While Cara Reese was a student at Fox Chapel Area High School from 2007 to 2011, she was a standout volleyball player who played varsity all four years, earned all-section and all-WPIAL honors multiple times, was named to the MSA Sports All-Star Team of Western Pennsylvania in her senior year, and was a cornerstone in helping the team return to the post season playoffs after several down years.
The middle hitter/blocker went on to play for West Chester University of Pennsylvania, where she was named Scholar-Athlete of Year in 2015, and when Cara graduated she was ranked third in school history for blocks per set, with an average of 1.25 per set.
Admittedly a bit of a thrill seeker, Cara found that she still craves the excitement and adrenalin rush that she got from competing, which has led her to try extreme sports – skydiving, swimming with sharks, and whitewater rafting – some of which she did while she was still in college, and some afterward. Cara’s propensity for taking on challenges also led her to tackle a 15-month renovation of her home from top to bottom to create a more modern feel. So last year when Cara got an unexpected phone call from a former coach to join her staff, her sense of adventure and excitement once again kicked into high gear.
“My high school coach, Sara Kirsch, reached out to me last year when she needed an assistant coach and I immediately jumped on the opportunity to get back involved with my alma mater,” says Cara, who headed the Dorseyville Middle School girls’ team and the high school girls’ junior varsity squad last season – each of which won major tournaments last season – and also serves as the high school varsity assistant coach. This upcoming season, she will focus solely on the two high school teams. So far, her experience on the flip side of the sport has resulted in some “aha” moments!
“After I started coaching, I quickly realized that having played only one position for so many years, I never truly learned the ins and outs of the other positions,” says the 6’ coach, whose sister and brother also played for the Foxes. “I knew the rotations and where my teammates needed to be set up on the court, but there are so many other aspects to take into consideration. I rapidly learned much more about every position and developed a new appreciation and understanding of how team-oriented the sport really is, and that every single member has to contribute or the team won’t be successful.”
Rise to Stardom
Cara’s rise to volleyball stardom began when she was in seventh grade and considering what sport she wanted to play. Always the tallest girl in her class, especially when she got to middle school, Cara figured her height would be an asset in either volleyball or basketball.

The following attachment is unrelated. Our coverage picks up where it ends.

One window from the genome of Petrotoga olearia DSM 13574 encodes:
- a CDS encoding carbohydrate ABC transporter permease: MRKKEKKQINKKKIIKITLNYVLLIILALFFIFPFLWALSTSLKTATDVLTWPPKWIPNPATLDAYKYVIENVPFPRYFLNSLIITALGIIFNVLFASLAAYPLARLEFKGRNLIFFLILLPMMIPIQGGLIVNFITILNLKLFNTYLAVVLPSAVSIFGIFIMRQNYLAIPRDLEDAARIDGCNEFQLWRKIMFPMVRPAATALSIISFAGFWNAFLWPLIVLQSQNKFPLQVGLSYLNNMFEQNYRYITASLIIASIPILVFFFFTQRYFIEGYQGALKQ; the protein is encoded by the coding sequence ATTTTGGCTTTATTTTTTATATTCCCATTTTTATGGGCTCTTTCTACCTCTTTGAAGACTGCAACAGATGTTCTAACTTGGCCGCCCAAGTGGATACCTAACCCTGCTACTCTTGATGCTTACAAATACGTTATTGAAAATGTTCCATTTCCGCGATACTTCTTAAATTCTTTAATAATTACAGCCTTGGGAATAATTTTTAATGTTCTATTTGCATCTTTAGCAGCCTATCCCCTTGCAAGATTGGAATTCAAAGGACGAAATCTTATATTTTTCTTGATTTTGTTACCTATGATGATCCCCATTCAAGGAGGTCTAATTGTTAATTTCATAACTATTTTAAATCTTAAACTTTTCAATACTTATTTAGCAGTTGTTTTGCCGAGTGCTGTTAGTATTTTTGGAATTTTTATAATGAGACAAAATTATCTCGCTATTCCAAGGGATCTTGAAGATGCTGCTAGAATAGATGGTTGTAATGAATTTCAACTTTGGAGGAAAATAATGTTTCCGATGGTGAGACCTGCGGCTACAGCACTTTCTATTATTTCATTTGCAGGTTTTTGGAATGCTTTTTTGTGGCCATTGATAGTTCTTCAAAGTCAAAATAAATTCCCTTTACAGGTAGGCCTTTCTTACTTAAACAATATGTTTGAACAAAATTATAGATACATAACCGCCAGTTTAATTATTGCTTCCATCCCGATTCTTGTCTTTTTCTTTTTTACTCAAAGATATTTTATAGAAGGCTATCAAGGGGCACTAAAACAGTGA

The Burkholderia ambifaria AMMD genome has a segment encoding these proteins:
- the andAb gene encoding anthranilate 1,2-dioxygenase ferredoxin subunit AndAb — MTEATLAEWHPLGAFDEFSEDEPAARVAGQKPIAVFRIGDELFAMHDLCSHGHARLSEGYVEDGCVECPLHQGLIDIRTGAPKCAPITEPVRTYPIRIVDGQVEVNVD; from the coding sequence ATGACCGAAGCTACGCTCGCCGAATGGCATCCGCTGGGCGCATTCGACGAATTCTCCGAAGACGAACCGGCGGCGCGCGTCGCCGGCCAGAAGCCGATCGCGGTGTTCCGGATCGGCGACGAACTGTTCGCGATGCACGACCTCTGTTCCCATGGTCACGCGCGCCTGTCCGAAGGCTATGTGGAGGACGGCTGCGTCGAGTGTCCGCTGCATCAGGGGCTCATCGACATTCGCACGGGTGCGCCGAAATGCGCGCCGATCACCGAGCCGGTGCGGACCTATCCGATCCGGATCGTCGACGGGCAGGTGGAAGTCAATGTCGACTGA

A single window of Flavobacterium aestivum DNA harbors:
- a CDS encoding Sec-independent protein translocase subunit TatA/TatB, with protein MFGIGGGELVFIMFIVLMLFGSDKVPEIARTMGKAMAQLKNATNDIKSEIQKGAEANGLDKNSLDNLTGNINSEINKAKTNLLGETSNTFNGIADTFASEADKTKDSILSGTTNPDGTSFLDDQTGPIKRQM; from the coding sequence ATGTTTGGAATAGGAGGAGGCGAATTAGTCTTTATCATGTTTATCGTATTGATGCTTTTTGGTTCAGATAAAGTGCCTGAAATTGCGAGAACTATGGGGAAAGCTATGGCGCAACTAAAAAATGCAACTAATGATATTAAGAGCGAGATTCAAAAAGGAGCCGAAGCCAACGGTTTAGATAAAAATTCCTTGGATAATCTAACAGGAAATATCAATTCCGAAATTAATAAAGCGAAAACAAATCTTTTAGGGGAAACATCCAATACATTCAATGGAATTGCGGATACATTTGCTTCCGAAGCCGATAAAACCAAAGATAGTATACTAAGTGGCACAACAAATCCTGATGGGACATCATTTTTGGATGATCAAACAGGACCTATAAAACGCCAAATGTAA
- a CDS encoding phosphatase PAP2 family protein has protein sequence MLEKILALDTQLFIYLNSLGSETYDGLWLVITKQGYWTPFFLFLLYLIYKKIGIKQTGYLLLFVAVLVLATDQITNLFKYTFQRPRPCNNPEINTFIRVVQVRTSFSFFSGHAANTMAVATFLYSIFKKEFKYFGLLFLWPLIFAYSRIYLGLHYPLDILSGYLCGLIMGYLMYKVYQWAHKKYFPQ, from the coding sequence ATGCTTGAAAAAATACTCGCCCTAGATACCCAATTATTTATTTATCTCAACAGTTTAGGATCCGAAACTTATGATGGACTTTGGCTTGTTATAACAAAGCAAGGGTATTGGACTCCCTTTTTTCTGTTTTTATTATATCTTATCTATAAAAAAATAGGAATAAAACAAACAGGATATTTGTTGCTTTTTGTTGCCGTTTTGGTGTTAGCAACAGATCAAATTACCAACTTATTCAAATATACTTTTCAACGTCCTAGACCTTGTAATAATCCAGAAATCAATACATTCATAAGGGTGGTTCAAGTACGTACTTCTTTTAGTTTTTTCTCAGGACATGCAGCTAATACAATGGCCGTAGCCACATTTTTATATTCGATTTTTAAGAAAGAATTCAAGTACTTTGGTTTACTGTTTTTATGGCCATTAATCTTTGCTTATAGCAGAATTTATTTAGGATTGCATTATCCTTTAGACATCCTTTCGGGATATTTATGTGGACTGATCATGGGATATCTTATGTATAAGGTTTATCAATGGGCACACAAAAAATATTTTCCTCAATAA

“Greg Laun, the middle school girls’ volleyball coach at the time, insisted that I try out fro his team because of my height,” recalls the substitute teacher who is seeking a full-time position and also is pursuing her master’s degree at Slippery Rock College. “As soon as I tried out, there were so many exciting parts that kept me involved. I loved how competitive it was, and I loved being able to hit the hardest or block a ball straight down. I owe a lot of my success to Greg for showing me to love the sport so early on.”
She passed on her passion for volleyball to her two younger siblings. Her sister Anna, whom Cara says is the “short” member of the family at just under 6’, was a freshman on the team when Cara was a senior. Her 6’8” brother Jack played for the University of Hawaii last year as a freshman and was a member of the 2015 Foxes’ boys’ team coached by Phil O’Keefe that earned the PIAA silver medal.
Coaching at FCAHS
With the 2017-2018 school year and pre-season only a little more than a month away, Cara is anxious to begin her second season alongside new girls’ head coach Phil O’Keefe. Coach O’Keefe has coached the boys’ team for many years and will continue to do so. His teams have had much success in winning section championships, many have advanced to the WPIAL playoffs, and the 2015 squad won the WPIAL championship. That same team also placed second in the state at the PIAA championship. Cara is looking forward to what he will bring to the girls’ team.
“I’m very excited to coach with Phil,” Cara says. “He has so much experience with volleyball in general, specifically with coaching high school-aged kids. He has figured out the best ways to allow players to gain their own insights into their playing, and provides instruction and feedback. He incorporates many, many reps and its up to the players to respond to those reps in a meaningful way to make improvements.”
Cara’s own coaching style was formed in part by her natural teaching ability and also from the lessons she learned while sitting out games during her career due to injuries. She says, “Sitting on the bench taught me to be reflective and gave me that ‘eye’ for coaching. I really began looking deeply at my teammates and analyzing my own play. Now that I’m coaching, of course I try to instill a strong sense of competition, but most of all, I want the players to have fun. I want to help the players gain the love of the sport that I have. It’s also an incredible feeling when I give a player feedback and I immediately see them make an adjustment in their next repetition.”
Cara’s passion for the sport and her excitement at returning to her old home court brought new energy to the girls’ program last year. Her unique perspective, combined with the seasoned experience and accomplishments of the new head coach, have created much optimism for the coming years and good reason to believe the program will continue to grow for the future.